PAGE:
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Saturday, September 29, 2012

A Journey Between Georgia and Armenia

by Eric Bernardin

29.09.2012. As almost every day, I had homework to do. My task was to sample white Georgian wine and to think about what it could be paired with. One shouldn't think about Georgia as a new world type country which started producing wine after the fall of the Soviet Empire. Oh no. Rather, it is the mother of all wine lovers. It is the cradle of our good old vines. If we can be proud of the few hundred varieties or so we have in France, we are but a joke next to Georgia which boasts over five hundred of them!

They probably do not have a lot of oak trees down there. So instead they use a local material, i.e. clay, to make large amphorae, or qveri, which are buried deep in the ground in order to naturally cool fermenting musts (the Romans also used this technique: they probably stole the idea along with some grape varieties). The grapes are then destemmed and crushed before being thrown into the jars with their skin on, but also with the more mature stalks. And this, whatever the color of the grape (which is the BIG difference with Western wines where we only use juice to produce white wine). The jars are then sealed with a lid and wax and left to their own devices for 3 weeks to 6 months depending on the wine. After that, the jars are reopened, contents are filtered, and bang, the whole thing is bottled.

The domain in question, Pheasant's tears, was born of the encounter between a Georgian winemaker and an American painter, and is supported by Swedish wine enthusiasts. Check out their website, it’s simply divine!

The white wine in question is made from Rkatsiteli grapes. Because of its vinification method, its color is a slightly pinkish gold. The nose ranges between apricot and plum, with hints of walnut, almond and linden flower. The mouth-feel starts smoothly enough, although you might be surprised by the dryness of the wine, with juicy material, but you will quickly begin to perceive an increasingly tannic sensation (astringency) reinforced by equally increasing acidity. All this culminates in a powerful finish which is spicy and fruity. In short, an amazing wine.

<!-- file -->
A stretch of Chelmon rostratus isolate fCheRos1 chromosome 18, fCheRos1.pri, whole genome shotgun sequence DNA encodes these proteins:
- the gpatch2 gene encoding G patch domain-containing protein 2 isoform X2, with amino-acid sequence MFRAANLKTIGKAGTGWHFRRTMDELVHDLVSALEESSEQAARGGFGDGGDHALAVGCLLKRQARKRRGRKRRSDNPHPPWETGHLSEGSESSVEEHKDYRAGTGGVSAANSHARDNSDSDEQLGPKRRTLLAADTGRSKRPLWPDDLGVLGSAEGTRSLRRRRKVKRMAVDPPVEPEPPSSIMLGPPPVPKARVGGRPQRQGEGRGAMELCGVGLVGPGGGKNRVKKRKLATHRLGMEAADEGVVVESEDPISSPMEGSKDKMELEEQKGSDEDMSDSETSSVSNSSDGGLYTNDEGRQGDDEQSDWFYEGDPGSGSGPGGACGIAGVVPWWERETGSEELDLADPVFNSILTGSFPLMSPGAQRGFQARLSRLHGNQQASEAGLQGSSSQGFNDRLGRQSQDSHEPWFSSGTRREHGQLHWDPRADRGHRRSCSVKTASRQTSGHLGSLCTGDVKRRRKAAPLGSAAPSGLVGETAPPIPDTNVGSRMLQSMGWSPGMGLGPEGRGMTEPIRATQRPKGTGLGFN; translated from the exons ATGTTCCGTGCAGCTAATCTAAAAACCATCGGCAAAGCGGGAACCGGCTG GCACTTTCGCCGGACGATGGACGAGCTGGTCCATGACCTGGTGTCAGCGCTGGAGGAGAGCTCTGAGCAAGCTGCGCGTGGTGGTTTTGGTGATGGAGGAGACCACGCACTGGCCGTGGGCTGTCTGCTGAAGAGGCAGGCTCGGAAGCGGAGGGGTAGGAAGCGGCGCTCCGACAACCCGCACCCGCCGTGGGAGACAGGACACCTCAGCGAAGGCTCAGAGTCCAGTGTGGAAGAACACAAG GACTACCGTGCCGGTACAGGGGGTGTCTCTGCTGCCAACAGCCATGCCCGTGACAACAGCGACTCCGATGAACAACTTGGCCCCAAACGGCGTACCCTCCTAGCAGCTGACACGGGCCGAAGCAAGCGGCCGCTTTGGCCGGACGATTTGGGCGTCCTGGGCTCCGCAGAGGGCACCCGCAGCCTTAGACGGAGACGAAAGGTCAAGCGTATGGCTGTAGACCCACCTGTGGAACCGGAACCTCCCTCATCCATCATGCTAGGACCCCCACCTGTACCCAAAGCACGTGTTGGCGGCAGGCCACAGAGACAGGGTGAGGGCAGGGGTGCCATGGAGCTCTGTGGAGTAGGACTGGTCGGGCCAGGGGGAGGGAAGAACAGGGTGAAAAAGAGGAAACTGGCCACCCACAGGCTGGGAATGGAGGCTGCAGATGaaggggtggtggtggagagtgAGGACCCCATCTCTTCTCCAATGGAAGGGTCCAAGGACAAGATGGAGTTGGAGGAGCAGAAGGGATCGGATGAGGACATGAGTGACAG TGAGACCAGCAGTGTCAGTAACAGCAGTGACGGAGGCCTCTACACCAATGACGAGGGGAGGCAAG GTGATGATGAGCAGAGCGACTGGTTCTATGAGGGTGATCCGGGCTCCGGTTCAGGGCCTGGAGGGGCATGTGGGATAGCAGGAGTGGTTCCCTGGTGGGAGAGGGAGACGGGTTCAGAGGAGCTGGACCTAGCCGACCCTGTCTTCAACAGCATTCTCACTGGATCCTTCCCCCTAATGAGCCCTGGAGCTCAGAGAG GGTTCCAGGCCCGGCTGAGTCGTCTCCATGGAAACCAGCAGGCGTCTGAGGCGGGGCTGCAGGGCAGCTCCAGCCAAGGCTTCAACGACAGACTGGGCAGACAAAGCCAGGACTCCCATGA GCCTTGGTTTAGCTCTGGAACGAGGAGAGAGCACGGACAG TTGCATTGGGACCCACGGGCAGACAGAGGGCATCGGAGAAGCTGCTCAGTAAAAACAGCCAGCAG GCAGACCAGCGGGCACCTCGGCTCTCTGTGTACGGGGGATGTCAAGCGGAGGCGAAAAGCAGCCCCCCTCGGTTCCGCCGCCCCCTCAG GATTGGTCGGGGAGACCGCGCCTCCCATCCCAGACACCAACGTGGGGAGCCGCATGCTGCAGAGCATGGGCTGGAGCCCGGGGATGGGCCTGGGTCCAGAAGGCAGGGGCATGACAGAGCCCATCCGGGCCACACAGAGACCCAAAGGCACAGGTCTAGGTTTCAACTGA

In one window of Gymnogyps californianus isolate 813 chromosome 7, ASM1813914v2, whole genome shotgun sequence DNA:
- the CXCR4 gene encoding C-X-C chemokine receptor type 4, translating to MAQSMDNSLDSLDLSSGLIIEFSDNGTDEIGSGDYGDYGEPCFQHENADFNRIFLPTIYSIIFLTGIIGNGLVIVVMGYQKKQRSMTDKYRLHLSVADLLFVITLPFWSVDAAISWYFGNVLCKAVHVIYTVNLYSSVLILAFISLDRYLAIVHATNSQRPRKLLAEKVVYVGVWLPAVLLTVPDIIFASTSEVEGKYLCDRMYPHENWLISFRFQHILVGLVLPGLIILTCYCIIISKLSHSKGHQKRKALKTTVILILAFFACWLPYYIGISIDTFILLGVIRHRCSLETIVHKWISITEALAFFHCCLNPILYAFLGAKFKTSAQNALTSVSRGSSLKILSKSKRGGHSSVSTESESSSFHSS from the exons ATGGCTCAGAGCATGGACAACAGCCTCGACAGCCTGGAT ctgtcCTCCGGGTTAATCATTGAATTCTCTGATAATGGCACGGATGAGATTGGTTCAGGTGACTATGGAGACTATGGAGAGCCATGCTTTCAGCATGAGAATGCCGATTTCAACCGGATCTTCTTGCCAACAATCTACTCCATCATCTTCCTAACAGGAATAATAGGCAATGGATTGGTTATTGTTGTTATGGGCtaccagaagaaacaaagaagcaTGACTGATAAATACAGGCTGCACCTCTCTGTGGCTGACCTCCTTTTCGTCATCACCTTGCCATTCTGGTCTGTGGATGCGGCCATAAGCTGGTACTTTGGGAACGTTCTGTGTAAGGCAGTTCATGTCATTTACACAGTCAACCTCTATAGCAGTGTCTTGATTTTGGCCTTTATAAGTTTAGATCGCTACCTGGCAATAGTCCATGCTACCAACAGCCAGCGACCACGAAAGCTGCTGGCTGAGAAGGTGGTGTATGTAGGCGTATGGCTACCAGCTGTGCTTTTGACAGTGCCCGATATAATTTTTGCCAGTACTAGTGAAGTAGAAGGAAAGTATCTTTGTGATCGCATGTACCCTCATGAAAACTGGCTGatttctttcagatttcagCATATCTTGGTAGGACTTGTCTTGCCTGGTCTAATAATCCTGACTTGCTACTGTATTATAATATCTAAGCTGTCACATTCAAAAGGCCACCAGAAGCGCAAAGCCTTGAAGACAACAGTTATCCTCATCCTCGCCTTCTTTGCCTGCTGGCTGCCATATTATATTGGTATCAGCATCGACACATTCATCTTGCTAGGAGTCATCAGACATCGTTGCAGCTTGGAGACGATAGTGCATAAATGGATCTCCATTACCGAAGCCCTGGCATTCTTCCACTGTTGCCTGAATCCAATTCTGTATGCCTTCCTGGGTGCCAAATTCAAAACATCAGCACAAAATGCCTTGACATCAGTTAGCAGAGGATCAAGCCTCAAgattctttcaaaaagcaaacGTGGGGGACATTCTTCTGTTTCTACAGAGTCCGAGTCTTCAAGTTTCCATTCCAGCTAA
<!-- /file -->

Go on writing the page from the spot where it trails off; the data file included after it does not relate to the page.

The only thing left to do was to find what to pair it with. I thought it would go quite well with old Comté cheese, but it is impossible to find in my little village. So I opted for Parmesan instead. But I also wanted something that would play down the somewhat salty cheese, and I also wanted to bring in fruit. And thus, I found myself preparing apricot chutney.

I used dried apricot, as the fresh stuff is quite expensive lately. Not to mention the fact that I wanted something tasty to go with the wine.

So I used (approximately):

1 cup dried apricots
3 ¼ tbsp white balsamic vinegar
1 onion
3 pinches massala powder
¼ cup brown sugar
Salt

I first allowed the apricots to swell for two hours in hot water (at 70C/158F initially).

I put them in a saucepan, keeping the water to cover the apricots. I diced the onion and cooked it with the lid on very slowly for a good hour (after bringing to a rapid boil).

I added the sugar, vinegar and the masala gradually, tasting the mixture between each new dose to know where it was at. I then added salt for balance. I left to simmer a few more minutes and placed the whole thing in a jar. Once cooled, I placed the jar in the fridge.

All that was left to do was taste my creation...

First off, Parmesan with wine is really interesting; though I'm sure it would be much better with a thirty-month-old Comté cheese (the kind that is beginning to crumble). It's even better with chutney, what with the masala that stimulates and lengthens the wine. “A very nice pairing indeed”.

Other than that, seeing that the wine goes well with spices, it should go well with Indian-style veal brisket. In fact, the fat of the meat should be able to absorb the tannins of the wine.

Oh, and I forgot to tell you why I mentioned Armenia in the title of this post...

The Latin name for apricot is Prunus Armeniaca ;o)

I thought it would be nice to bring these two countries together.

Source (translated from French)

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